A graph database is a database optimized for storing and querying highly connected data represented as nodes (vertices) and relationships (edges). Data is modeled as a network graph with entities as nodes linked by relationships enabling traversal queries.

Unlike relational databases, graph databases efficiently store complex hierarchical and networked data while still allowing schema flexibility. Popular graph database implementations include Neo4j, Amazon Neptune, and Microsoft Cosmos DB.

A graph database represents data as nodes connected by edges. Nodes store entities while edges represent relationships between entities. APIs allow storing nodes/edges and traversing graph structures using graph algorithms like shortest path finding, community detection etc.

Graph databases use index-free adjacency to efficiently traverse networks by directly following links between nodes. Their native graph storage and processing avoids complex expensive joins.

Graph databases excel at fast traversal operations across complex connections, which is very different from traditional databases. Use cases include social networking, knowledge graphs, fraud detection, master data management, network analytics, recommendation engines.

By directly modeling entity relationships as graphs, they underpin applications like social networks, knowledge management, drug discovery, network security that rely on analyzing connections and graph theory. Graph databases are often used together with **vector databases** and **document stores** for knowledge graph applications.

Unlike other NoSQL stores, graph databases natively represent data as nodes connected by edges instead of tables, documents or key-values. This allows efficiently traversing and analyzing relationships between entities.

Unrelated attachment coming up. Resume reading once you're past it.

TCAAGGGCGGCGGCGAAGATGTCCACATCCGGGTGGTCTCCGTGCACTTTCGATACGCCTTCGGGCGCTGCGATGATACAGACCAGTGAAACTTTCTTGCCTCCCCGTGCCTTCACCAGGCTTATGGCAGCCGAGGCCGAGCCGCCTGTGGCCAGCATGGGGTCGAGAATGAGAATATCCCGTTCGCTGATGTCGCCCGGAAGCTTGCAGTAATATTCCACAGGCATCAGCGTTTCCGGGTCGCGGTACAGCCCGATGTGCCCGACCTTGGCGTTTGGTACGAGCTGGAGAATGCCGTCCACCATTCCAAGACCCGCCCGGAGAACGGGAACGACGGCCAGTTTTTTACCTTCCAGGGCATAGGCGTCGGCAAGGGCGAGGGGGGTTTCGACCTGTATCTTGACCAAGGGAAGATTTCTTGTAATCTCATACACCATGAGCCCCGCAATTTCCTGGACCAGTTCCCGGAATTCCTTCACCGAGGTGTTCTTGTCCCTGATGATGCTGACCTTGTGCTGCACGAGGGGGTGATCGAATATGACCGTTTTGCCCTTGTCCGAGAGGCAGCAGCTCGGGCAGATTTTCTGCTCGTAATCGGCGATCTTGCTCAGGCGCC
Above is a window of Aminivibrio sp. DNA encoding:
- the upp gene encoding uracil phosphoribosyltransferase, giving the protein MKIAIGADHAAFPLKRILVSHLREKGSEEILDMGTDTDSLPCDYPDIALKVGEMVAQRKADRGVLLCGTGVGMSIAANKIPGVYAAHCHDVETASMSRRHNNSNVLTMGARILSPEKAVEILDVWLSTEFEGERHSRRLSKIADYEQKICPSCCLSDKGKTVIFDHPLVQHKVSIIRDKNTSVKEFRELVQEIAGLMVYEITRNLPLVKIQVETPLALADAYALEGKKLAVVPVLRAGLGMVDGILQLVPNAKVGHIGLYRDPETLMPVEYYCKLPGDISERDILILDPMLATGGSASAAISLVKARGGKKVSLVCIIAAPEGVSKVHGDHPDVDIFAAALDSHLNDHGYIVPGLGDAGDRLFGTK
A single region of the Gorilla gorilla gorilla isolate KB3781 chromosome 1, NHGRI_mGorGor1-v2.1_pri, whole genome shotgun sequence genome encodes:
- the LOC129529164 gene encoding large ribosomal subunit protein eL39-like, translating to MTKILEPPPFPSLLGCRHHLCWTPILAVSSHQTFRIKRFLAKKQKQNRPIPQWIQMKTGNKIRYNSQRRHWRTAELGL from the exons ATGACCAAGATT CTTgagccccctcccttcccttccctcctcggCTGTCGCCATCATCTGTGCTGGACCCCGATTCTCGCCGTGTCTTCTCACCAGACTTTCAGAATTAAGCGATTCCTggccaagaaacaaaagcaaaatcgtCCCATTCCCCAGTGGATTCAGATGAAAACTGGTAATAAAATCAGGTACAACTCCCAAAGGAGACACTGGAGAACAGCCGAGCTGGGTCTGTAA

- Data structures designed for optimal graph storage and queries.
- Built-in, optimized graph algorithms and traversal operations.
- Graph-based data modeling, querying and visualization.

Graph databases excel at managing highly connected data and are ideal for:

- Storing networks and hierarchies like social graphs, transport maps.
- Finding patterns and relationships in connected data.
- Building recommendation algorithms.
- Traversing nested data efficiently.

However, graph databases also pose their own complexities around scale, algorithms, and querying.

- Complexity of graph theory concepts like shortest path, centrality.
- Choosing optimal graph layouts and indexing strategies.
- Scaling graph traversals and algorithms across distributed graphs.
- Integrating graph querying languages with existing systems.
- Lack of industry-wide standardization.

- [Article, PDF] Freebase: a collaboratively created graph database for structuring human knowledge
- [Book] Graph Databases, 2nd Edition, O'Reilly Media, Inc.
- [Book] A Deep Dive into NoSQL Databases: The Use Cases and Applications
- [List, Ranking] DB-Engines Ranking of Graph DBMS
- [Post] Graph databases, Why are they important
- [Post] What the heck is a “graph database”?

A vector database is designed to efficiently store and query vector representations of data for applications like search, recommendations, and AI.

Read more ->A graph database stores data in a graph structure with nodes, edges and properties to represent and query relationships between connected data entities.

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